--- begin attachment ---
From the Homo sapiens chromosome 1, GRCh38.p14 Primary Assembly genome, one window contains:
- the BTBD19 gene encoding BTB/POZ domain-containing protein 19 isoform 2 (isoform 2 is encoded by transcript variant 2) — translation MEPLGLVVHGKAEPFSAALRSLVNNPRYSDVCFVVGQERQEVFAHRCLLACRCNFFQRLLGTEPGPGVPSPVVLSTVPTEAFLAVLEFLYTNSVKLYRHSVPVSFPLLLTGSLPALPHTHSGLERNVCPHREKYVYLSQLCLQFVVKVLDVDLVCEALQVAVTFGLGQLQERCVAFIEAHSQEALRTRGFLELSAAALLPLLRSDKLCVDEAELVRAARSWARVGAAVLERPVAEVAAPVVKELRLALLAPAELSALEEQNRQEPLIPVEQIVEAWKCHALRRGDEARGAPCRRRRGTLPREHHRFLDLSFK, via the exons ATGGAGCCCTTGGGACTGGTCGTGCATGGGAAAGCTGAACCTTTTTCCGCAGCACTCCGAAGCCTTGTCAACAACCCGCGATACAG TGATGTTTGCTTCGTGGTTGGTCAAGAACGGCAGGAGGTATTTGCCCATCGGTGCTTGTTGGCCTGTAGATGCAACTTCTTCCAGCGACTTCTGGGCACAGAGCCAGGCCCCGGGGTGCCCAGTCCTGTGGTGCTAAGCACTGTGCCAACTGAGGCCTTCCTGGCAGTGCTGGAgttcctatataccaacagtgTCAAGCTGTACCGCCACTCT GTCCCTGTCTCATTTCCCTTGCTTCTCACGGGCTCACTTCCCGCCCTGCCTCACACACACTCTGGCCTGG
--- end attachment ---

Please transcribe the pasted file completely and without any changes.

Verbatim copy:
From the Homo sapiens chromosome 1, GRCh38.p14 Primary Assembly genome, one window contains:
- the BTBD19 gene encoding BTB/POZ domain-containing protein 19 isoform 2 (isoform 2 is encoded by transcript variant 2) — translation MEPLGLVVHGKAEPFSAALRSLVNNPRYSDVCFVVGQERQEVFAHRCLLACRCNFFQRLLGTEPGPGVPSPVVLSTVPTEAFLAVLEFLYTNSVKLYRHSVPVSFPLLLTGSLPALPHTHSGLERNVCPHREKYVYLSQLCLQFVVKVLDVDLVCEALQVAVTFGLGQLQERCVAFIEAHSQEALRTRGFLELSAAALLPLLRSDKLCVDEAELVRAARSWARVGAAVLERPVAEVAAPVVKELRLALLAPAELSALEEQNRQEPLIPVEQIVEAWKCHALRRGDEARGAPCRRRRGTLPREHHRFLDLSFK, via the exons ATGGAGCCCTTGGGACTGGTCGTGCATGGGAAAGCTGAACCTTTTTCCGCAGCACTCCGAAGCCTTGTCAACAACCCGCGATACAG TGATGTTTGCTTCGTGGTTGGTCAAGAACGGCAGGAGGTATTTGCCCATCGGTGCTTGTTGGCCTGTAGATGCAACTTCTTCCAGCGACTTCTGGGCACAGAGCCAGGCCCCGGGGTGCCCAGTCCTGTGGTGCTAAGCACTGTGCCAACTGAGGCCTTCCTGGCAGTGCTGGAgttcctatataccaacagtgTCAAGCTGTACCGCCACTCT GTCCCTGTCTCATTTCCCTTGCTTCTCACGGGCTCACTTCCCGCCCTGCCTCACACACACTCTGGCCTGG